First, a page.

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    The Way Forward(2)


    © International Trade Centre, International Trade Forum - Issue 1/2001

    Three lessons from LDC success stories

    "Behind the obvious, somewhat old story - namely the loss of LDC market share in world trade resulting from the price collapse of raw commodities - there is a new, more hopeful and more exciting grass-roots story. This is the story of a new generation of LDC entrepreneurs and investors who are finding ways to leverage the opportunities created by global trade liberalization to start rebuilding their countries' export base.

    We learned three lessons.

    The first lesson is that new export opportunities, for the most part, have little to do with those of the past. The opportunities are about finding niche products for niche markets; moving up the value chain through processing and design; responding to the ever-rising demand from consumers for higher-quality standards; entering brand-new markets like services; or shortening the distribution chain to capture a greater share of the value.

    The second lesson is that the trade liberalization effort of the past decade helped in opening up many of those new opportunities. But work must continue on lowering trade barriers, because LDC exporters at times continue to see their efforts frustrated by certain barriers in importing countries.

    The third lesson from the exporters - confirmed by public officials with us at the Business Sector Round Table - is that there is a lot that government and business together can and must do, in their countries, to improve the environment for many other entrepreneurs to emerge and grow.

    Countries have made great strides in improving the macro environment for business, but more remains to be done, often including efforts on the legal and good governance front. Enforcement of the rule of law, including enforcement of contracts and elimination of corruption, often remain problem areas for business.

    Exporters also tell us that much needs to be done to improve the support infrastructure for exports. This includes not only the obvious hard infrastructure of roads, airports, seaports, energy, water and telecommunications, but also the support services that are key to improving competitiveness of export enterprises: trade financing services, quality management services, trade facilitation (including customs inspections and customs clearance), trade information and so on. Exporters are clear: countries require technical advice and assistance for national capacity building.

    Another important point made by exporters is that, next to working on improving the enabling environment, governments need to focus efforts and resources on a limited number of priority sectors, to make the export development drive successful.

    Last, the exporters share with us another very hopeful message: work on the export front can help alleviate poverty by bringing income and jobs directly to the poorest in their society."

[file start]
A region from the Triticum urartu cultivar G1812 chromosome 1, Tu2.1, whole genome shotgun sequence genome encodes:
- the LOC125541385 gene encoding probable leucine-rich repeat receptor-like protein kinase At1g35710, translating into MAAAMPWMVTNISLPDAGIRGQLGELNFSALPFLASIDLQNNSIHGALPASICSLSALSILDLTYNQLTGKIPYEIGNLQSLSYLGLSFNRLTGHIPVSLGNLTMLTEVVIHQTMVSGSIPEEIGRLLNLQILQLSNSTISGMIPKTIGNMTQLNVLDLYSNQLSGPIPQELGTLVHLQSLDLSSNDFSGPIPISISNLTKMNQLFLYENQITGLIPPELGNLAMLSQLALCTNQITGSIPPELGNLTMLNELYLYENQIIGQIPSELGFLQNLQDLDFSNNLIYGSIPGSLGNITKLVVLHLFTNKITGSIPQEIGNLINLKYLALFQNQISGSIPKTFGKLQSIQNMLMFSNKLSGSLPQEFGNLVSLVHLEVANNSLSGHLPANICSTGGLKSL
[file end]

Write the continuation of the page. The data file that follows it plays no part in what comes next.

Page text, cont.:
J. Denis Bélisle, Executive Director, ITC,
    at the Business Sector Round Table,
    Third United Nations Conference on Least Developed Countries,
    May 2001

    Opportunities in Adversity

    A new generation of entrepreneurs

    A new generation of modern business people from LDCs have made a success by exploiting business opportunities through innovation, hard work, progress management and an understanding of a fast-changing and increasingly demanding international business environment.

    To succeed broadly in the highly competitive and changing international markets, LDCs and their exporters need:

    • access to state-of-the-art technologies and infrastructure;
    • a national enabling environment underpinned by good trade policies and strategies;
    • top-notch trade support and business advisory services to facilitate production and marketing; as well as
    • reliable partners to help fulfil these needs.

    Sound policies and strategies
    Export-friendly policies and strategies are essential for LDC exporters to take advantage of apportunities provided by the multilateral trading system. ITC assists LDCs in the formulation of sectoral and national export strategies and to develop enterprise-level strategies for product development and market penetration.

    Efficient trade support and business services

    ITC specializes in providing targeted trade support and business advisory services to exproters in LDCs. These can help LDC firms to meet quality and standards requirements, improving packaging and design, access export finance, apply benchmarking tools and guage export competitiveness.

    Reliable partners

    Exporters in LDCs are well poised to capitalize on business opportunities. They require strong support, guidance and encouragement from the entire network of trade support institutions, policy- and strategy-makers and from LDCs' development partners such as ITC to provide them with modern tools so that as new opportunities evolve, LDC exporters will innovate and adapt to new challenges and emerge as champions.

    State-of-the-art technologies and infrastructure

    ITC offers LDC partners tools to maximize opportunities and minimize risks of international trading in the digital age and can help them improve the international competitiveness of SMEs. It provides support for drawing up integrated e-trade action plans, enhancing e-readiness and building e-trade networks.